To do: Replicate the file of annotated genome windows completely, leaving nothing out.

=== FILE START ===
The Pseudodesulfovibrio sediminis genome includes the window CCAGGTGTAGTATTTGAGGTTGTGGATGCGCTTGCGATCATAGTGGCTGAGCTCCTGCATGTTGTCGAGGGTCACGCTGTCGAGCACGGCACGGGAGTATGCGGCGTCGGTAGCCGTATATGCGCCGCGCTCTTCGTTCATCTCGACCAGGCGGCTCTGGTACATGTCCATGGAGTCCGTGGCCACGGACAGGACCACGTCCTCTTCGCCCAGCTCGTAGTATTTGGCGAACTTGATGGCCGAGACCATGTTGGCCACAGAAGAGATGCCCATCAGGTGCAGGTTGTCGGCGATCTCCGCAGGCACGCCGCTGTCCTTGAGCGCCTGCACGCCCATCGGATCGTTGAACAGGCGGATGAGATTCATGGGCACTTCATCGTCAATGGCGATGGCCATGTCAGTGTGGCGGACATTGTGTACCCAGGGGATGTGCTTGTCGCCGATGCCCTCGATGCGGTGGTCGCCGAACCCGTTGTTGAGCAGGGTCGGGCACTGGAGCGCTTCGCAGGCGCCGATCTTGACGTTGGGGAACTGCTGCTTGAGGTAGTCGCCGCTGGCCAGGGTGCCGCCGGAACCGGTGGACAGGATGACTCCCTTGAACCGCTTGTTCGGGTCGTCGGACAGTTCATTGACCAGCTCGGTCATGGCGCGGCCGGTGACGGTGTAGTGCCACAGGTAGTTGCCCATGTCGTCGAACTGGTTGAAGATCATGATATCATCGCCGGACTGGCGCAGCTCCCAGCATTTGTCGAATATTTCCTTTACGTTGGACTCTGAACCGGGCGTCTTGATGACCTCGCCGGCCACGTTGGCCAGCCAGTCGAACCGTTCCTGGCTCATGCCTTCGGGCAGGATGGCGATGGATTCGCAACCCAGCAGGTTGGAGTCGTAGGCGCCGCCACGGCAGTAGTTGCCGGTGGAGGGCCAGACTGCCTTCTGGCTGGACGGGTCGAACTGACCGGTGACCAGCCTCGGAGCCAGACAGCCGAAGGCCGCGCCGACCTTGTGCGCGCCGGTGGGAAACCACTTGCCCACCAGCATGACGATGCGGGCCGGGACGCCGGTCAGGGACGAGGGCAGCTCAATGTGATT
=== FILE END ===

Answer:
The Pseudodesulfovibrio sediminis genome includes the window CCAGGTGTAGTATTTGAGGTTGTGGATGCGCTTGCGATCATAGTGGCTGAGCTCCTGCATGTTGTCGAGGGTCACGCTGTCGAGCACGGCACGGGAGTATGCGGCGTCGGTAGCCGTATATGCGCCGCGCTCTTCGTTCATCTCGACCAGGCGGCTCTGGTACATGTCCATGGAGTCCGTGGCCACGGACAGGACCACGTCCTCTTCGCCCAGCTCGTAGTATTTGGCGAACTTGATGGCCGAGACCATGTTGGCCACAGAAGAGATGCCCATCAGGTGCAGGTTGTCGGCGATCTCCGCAGGCACGCCGCTGTCCTTGAGCGCCTGCACGCCCATCGGATCGTTGAACAGGCGGATGAGATTCATGGGCACTTCATCGTCAATGGCGATGGCCATGTCAGTGTGGCGGACATTGTGTACCCAGGGGATGTGCTTGTCGCCGATGCCCTCGATGCGGTGGTCGCCGAACCCGTTGTTGAGCAGGGTCGGGCACTGGAGCGCTTCGCAGGCGCCGATCTTGACGTTGGGGAACTGCTGCTTGAGGTAGTCGCCGCTGGCCAGGGTGCCGCCGGAACCGGTGGACAGGATGACTCCCTTGAACCGCTTGTTCGGGTCGTCGGACAGTTCATTGACCAGCTCGGTCATGGCGCGGCCGGTGACGGTGTAGTGCCACAGGTAGTTGCCCATGTCGTCGAACTGGTTGAAGATCATGATATCATCGCCGGACTGGCGCAGCTCCCAGCATTTGTCGAATATTTCCTTTACGTTGGACTCTGAACCGGGCGTCTTGATGACCTCGCCGGCCACGTTGGCCAGCCAGTCGAACCGTTCCTGGCTCATGCCTTCGGGCAGGATGGCGATGGATTCGCAACCCAGCAGGTTGGAGTCGTAGGCGCCGCCACGGCAGTAGTTGCCGGTGGAGGGCCAGACTGCCTTCTGGCTGGACGGGTCGAACTGACCGGTGACCAGCCTCGGAGCCAGACAGCCGAAGGCCGCGCCGACCTTGTGCGCGCCGGTGGGAAACCACTTGCCCACCAGCATGACGATGCGGGCCGGGACGCCGGTCAGGGACGAGGGCAGCTCAATGTGATT